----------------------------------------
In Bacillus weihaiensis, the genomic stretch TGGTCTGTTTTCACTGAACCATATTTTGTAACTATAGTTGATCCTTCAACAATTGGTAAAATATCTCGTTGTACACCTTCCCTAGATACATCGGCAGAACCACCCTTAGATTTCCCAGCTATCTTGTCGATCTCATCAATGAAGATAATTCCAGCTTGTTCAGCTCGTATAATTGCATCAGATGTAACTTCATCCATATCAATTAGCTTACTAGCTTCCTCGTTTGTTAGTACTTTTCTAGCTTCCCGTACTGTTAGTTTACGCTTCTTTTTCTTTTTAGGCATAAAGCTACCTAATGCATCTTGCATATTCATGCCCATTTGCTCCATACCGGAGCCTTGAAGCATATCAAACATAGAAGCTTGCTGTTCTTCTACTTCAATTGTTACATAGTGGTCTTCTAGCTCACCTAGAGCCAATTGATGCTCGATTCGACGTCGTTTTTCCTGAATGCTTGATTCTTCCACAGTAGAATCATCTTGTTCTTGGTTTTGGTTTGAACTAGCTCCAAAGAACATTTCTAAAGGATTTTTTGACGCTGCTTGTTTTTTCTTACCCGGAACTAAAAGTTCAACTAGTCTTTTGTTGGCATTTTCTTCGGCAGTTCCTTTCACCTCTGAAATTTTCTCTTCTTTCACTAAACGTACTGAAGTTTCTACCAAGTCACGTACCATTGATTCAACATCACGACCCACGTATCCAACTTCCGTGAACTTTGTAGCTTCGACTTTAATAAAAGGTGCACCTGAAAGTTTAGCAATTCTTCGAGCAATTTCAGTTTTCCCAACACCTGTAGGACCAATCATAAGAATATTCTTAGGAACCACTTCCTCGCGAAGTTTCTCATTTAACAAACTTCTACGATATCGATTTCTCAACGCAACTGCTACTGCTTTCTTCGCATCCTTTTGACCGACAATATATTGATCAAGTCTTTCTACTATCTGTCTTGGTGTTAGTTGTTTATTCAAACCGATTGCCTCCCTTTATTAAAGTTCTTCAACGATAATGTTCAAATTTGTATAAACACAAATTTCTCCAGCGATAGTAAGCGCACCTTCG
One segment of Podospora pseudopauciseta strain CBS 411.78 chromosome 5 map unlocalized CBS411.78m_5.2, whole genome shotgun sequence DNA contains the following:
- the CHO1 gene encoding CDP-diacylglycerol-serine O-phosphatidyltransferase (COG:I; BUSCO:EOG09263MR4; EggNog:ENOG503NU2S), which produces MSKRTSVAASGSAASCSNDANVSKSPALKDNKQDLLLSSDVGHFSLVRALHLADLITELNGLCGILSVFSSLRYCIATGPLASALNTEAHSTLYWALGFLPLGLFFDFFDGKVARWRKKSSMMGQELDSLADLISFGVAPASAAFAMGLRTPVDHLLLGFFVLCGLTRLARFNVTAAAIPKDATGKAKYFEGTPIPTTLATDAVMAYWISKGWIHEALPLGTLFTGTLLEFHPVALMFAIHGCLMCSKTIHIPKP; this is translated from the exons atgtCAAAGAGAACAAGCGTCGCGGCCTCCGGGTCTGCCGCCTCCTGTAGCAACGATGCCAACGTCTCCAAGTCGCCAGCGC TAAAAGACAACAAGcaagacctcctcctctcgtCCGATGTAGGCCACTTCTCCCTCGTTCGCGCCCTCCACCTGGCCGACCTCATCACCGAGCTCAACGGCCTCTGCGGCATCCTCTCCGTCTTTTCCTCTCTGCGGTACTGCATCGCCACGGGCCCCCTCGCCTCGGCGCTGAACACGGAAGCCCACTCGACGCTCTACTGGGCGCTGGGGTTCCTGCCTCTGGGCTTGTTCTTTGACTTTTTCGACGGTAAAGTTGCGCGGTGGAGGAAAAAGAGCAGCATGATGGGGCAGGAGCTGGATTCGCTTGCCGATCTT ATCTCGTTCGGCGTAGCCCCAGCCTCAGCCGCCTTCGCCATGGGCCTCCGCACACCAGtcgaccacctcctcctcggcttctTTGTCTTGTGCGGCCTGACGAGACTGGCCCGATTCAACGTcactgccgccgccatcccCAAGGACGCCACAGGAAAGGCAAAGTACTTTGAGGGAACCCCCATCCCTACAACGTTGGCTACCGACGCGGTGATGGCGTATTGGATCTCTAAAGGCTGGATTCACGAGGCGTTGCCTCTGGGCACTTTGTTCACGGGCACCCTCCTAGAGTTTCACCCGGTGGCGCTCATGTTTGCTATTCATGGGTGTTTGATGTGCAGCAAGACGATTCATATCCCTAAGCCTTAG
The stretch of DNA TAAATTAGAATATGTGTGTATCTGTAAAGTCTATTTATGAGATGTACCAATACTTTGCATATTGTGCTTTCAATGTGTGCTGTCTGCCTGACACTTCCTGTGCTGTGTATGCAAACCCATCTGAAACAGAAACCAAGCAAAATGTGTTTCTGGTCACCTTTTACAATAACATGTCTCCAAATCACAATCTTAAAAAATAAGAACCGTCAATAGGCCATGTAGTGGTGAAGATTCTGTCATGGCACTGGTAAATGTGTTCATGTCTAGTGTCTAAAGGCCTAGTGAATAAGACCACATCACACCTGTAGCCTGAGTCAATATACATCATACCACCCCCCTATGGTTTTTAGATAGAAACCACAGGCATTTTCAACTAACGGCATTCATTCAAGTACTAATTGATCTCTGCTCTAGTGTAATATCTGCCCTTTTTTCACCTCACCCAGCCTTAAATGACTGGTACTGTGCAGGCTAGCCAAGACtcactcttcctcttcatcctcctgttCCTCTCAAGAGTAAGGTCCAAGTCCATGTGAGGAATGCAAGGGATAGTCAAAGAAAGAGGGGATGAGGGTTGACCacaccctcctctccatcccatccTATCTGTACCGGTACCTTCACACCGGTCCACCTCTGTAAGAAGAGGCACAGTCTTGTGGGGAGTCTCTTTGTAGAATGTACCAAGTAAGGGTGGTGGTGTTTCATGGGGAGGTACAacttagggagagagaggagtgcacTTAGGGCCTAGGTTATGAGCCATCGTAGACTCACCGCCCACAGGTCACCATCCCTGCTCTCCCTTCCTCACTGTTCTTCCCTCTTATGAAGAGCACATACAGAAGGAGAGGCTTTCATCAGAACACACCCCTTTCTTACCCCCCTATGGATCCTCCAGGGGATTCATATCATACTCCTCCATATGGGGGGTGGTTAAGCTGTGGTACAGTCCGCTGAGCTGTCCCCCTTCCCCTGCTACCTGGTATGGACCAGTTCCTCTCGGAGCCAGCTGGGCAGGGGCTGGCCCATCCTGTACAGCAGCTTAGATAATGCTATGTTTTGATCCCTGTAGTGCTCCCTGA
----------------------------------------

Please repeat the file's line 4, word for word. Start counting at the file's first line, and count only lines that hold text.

The stretch of DNA TAAATTAGAATATGTGTGTATCTGTAAAGTCTATTTATGAGATGTACCAATACTTTGCATATTGTGCTTTCAATGTGTGCTGTCTGCCTGACACTTCCTGTGCTGTGTATGCAAACCCATCTGAAACAGAAACCAAGCAAAATGTGTTTCTGGTCACCTTTTACAATAACATGTCTCCAAATCACAATCTTAAAAAATAAGAACCGTCAATAGGCCATGTAGTGGTGAAGATTCTGTCATGGCACTGGTAAATGTGTTCATGTCTAGTGTCTAAAGGCCTAGTGAATAAGACCACATCACACCTGTAGCCTGAGTCAATATACATCATACCACCCCCCTATGGTTTTTAGATAGAAACCACAGGCATTTTCAACTAACGGCATTCATTCAAGTACTAATTGATCTCTGCTCTAGTGTAATATCTGCCCTTTTTTCACCTCACCCAGCCTTAAATGACTGGTACTGTGCAGGCTAGCCAAGACtcactcttcctcttcatcctcctgttCCTCTCAAGAGTAAGGTCCAAGTCCATGTGAGGAATGCAAGGGATAGTCAAAGAAAGAGGGGATGAGGGTTGACCacaccctcctctccatcccatccTATCTGTACCGGTACCTTCACACCGGTCCACCTCTGTAAGAAGAGGCACAGTCTTGTGGGGAGTCTCTTTGTAGAATGTACCAAGTAAGGGTGGTGGTGTTTCATGGGGAGGTACAacttagggagagagaggagtgcacTTAGGGCCTAGGTTATGAGCCATCGTAGACTCACCGCCCACAGGTCACCATCCCTGCTCTCCCTTCCTCACTGTTCTTCCCTCTTATGAAGAGCACATACAGAAGGAGAGGCTTTCATCAGAACACACCCCTTTCTTACCCCCCTATGGATCCTCCAGGGGATTCATATCATACTCCTCCATATGGGGGGTGGTTAAGCTGTGGTACAGTCCGCTGAGCTGTCCCCCTTCCCCTGCTACCTGGTATGGACCAGTTCCTCTCGGAGCCAGCTGGGCAGGGGCTGGCCCATCCTGTACAGCAGCTTAGATAATGCTATGTTTTGATCCCTGTAGTGCTCCCTGA